As the second-leading receiver among tight ends in NFL history, Kellen Winslow demanded your eye. When he was inducted into the Pro Football Hall of Fame last Saturday, the former San Diego Charger staked a claim to something else: your ear. In his induction speech Winslow touched only briefly on his brilliant nine-year career. Instead he used much of his allotted time to address such issues as affirmative action, the direction of the Supreme Court and the continued dearth of opportunities for minorities in sports management. "Statements of protest from African-American athletes would have a profound effect on the hiring practices of professional teams and universities," Winslow told an audience that included at least two people pledged to rolling back affirmative action: House Speaker Newt Gingrich and Hall inductee Steve Largent, the former Seattle Seahawk receiver who's now a freshman congressman from Oklahoma.
Two weeks ago, when Norwegian soccer player Lars Bohinen refused to play in a friendly match with France as a protest against the Chirac government's plans to conduct nuclear tests in the South Pacific, his decision hardly caused a ripple overseas, where athletes routinely speak out on social issues. Whatever one thinks of Winslow's positions, it's encouraging to see a Stateside athlete—particularly one who rose from the squalor of East St. Louis, Ill., to earn a law degree—engaging himself in the world of which sports is only a small part.
In their latest effort to capitalize on the popularity of Hideo Nomo, the Los Angeles Dodgers are offering sushi in the stands during home games in honor of the rookie wunderkind. Vendors clad in happi hawk the 10-piece boxes of sushi, which sell for $5.25 a pop. Despite Nomomania the fishmongers aren't making out the way they do when they peddle more traditional in-the-stands fare. And Dodger Stadium's most famous flogger of food wants no part of the vogue. "I made my career on peanuts," says celebrity peanut man Roger Owens, "and I'm not going to change now."
Fest and Famine
Before a press conference to kick off the 1995 U.S. Olympic Festival in Colorado last week, U.S. Olympic Committee spokesman Mike Moran gestured at four large floral arrangements surrounding the podium from which he spoke and tried to inject a bit of levity into the proceedings. "If you'll join with me for a moment of silence for the passing of our beloved friend," he began. But the next day USOC president LeRoy Walker stood at the same lectern to make an announcement that was no joke. The USOC's executive board has voted to cancel the 1997 festival, largely for financial reasons, and it's uncertain whether there will ever be another staging of the multisport event that was founded in 1978 to help develop U.S. Olympic hopefuls.
The decision to eliminate the festival reflected the USOC's emphasis on supporting those sports in which U.S. athletes are likeliest to win Olympic medals at the expense of "minor" sports in which Americans historically haven't done very well. The roughly $4 million that the USOC would have spent on the '97 festival is the same sum that will be earmarked for Home Team '96, a program to fund national governing bodies that are expected to produce medal contenders at next summer's Atlanta Olympics. "The USOC is going through a shift in principle," says a disappointed Jon Lugbill, a five-time world-champion white-water canoeist who headed a group that had already spent more than $100,000 trying to lure the '97 festival to Richmond.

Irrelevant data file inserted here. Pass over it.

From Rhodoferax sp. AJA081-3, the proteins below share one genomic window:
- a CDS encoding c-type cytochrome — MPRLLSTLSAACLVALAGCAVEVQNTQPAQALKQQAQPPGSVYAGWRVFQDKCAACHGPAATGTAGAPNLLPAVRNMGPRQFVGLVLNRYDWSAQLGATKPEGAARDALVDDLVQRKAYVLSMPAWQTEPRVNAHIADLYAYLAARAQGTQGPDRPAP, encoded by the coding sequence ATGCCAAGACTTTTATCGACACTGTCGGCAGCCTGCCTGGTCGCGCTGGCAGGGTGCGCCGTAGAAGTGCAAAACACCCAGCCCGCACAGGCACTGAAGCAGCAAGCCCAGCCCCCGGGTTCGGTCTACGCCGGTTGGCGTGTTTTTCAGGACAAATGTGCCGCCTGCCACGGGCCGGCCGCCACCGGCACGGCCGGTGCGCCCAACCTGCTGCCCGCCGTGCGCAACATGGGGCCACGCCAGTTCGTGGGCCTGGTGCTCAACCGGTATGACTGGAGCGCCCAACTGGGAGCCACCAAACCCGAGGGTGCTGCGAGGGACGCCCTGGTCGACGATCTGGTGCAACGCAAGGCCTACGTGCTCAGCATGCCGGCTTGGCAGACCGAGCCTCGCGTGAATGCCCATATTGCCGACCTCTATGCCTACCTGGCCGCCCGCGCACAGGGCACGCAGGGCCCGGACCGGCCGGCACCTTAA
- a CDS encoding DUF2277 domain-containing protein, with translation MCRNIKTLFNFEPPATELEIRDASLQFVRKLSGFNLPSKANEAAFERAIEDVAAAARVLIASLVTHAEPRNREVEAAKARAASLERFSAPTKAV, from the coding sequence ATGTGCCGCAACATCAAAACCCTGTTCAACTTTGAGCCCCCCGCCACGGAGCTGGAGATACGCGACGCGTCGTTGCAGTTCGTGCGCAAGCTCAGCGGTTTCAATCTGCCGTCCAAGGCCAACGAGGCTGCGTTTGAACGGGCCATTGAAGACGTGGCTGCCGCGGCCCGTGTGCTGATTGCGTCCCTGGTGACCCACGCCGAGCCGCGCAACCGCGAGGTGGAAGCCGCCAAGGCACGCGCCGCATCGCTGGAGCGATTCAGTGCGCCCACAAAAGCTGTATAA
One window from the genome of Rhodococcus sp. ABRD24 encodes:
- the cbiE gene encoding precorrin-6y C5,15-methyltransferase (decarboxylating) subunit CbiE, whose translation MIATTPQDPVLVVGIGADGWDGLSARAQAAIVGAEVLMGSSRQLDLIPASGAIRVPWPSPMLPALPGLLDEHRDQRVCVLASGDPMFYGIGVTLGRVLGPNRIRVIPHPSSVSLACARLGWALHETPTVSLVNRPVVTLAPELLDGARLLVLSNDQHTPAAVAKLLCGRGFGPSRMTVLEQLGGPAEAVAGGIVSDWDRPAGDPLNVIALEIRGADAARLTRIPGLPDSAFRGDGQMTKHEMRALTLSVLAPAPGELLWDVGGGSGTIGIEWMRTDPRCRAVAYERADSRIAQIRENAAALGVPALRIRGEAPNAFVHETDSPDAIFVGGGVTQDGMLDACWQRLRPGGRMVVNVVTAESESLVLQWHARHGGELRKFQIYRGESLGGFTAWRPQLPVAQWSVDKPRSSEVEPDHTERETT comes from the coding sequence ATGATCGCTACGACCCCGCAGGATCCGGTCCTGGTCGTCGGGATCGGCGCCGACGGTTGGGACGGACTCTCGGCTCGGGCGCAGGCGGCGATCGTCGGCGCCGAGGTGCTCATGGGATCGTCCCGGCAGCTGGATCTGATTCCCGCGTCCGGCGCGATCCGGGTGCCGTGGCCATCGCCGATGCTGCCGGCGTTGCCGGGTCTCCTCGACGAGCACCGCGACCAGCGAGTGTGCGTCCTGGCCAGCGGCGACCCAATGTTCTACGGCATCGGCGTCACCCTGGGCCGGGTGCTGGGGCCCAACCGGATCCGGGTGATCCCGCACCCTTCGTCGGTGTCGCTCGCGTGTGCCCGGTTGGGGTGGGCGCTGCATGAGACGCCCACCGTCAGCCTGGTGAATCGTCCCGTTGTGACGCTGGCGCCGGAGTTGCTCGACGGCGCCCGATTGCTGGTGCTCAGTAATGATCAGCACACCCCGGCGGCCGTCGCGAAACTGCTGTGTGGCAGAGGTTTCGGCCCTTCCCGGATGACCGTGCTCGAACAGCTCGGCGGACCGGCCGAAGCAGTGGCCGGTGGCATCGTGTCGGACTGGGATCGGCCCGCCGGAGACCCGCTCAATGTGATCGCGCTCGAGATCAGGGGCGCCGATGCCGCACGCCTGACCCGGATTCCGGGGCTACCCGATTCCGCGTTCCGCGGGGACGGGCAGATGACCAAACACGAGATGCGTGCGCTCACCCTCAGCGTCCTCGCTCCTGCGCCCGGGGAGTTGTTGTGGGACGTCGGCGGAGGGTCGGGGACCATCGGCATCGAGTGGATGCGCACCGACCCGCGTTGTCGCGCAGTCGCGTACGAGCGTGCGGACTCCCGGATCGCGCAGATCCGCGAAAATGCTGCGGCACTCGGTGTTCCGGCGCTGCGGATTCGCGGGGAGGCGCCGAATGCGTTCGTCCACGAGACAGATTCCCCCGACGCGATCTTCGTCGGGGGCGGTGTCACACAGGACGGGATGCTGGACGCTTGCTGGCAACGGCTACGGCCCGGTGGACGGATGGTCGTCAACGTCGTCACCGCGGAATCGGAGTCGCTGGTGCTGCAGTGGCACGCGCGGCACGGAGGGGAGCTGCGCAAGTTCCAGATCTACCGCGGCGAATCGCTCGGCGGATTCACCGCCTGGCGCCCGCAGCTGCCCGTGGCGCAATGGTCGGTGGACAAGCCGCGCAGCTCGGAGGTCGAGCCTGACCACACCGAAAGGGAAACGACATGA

That shift clearly isn't good for U.S. flat-water canoeists and kayakers, team handball players, fencers, judokas, modern pentathletes and the like, who contributed to past festivals' motley texture and charm. There was the usual collection of good stories in Colorado last week, from 1992 Olympic gold medal swimmer Mike Barrowman, who's trying to win a spot on the U.S. Canoe and Kayak Team; to Dan Leyson, the water polo player whose father was on Oskar Schindler's list; to Maria Runyan, the legally blind heptathlete. But in the summer after the Atlanta Games, Americans won't be meeting the latest crop of athletes and hearing their compelling stories.
"The whole purpose of Home Team '96 is to win the medal count [in Atlanta]," says USOC interim executive director John Krimsky. But in light of Baron Pierre de Coubertin's belief that "the important thing in the Olympic Games is not to win but to take part" and the eagerness of USOC pooh-bahs to parrot high-minded rhetoric like that when it suits them, it's a shame to see some members of the Olympic family served only scraps.
For Pete's Sake, Pete
The Left Coast beckons Pete Rose, baseball's hit king, Hall of Fame wannabe and incipient stage father. Pete and his wife, Carol, now frequently travel out West, trying to get a movie career started for their five-year-old daughter, Cara. The family's peregrinations have made it difficult for Rose to host every edition of his sports radio show from his restaurant in Boca Raton, Fla., so he frequently hooks up from some remote locale. And on a number of occasions Rose—whose gambling and associations with bookmakers led to his lifetime suspension from baseball—has hosted his show from the sports book at the MGM Grand in Las Vegas.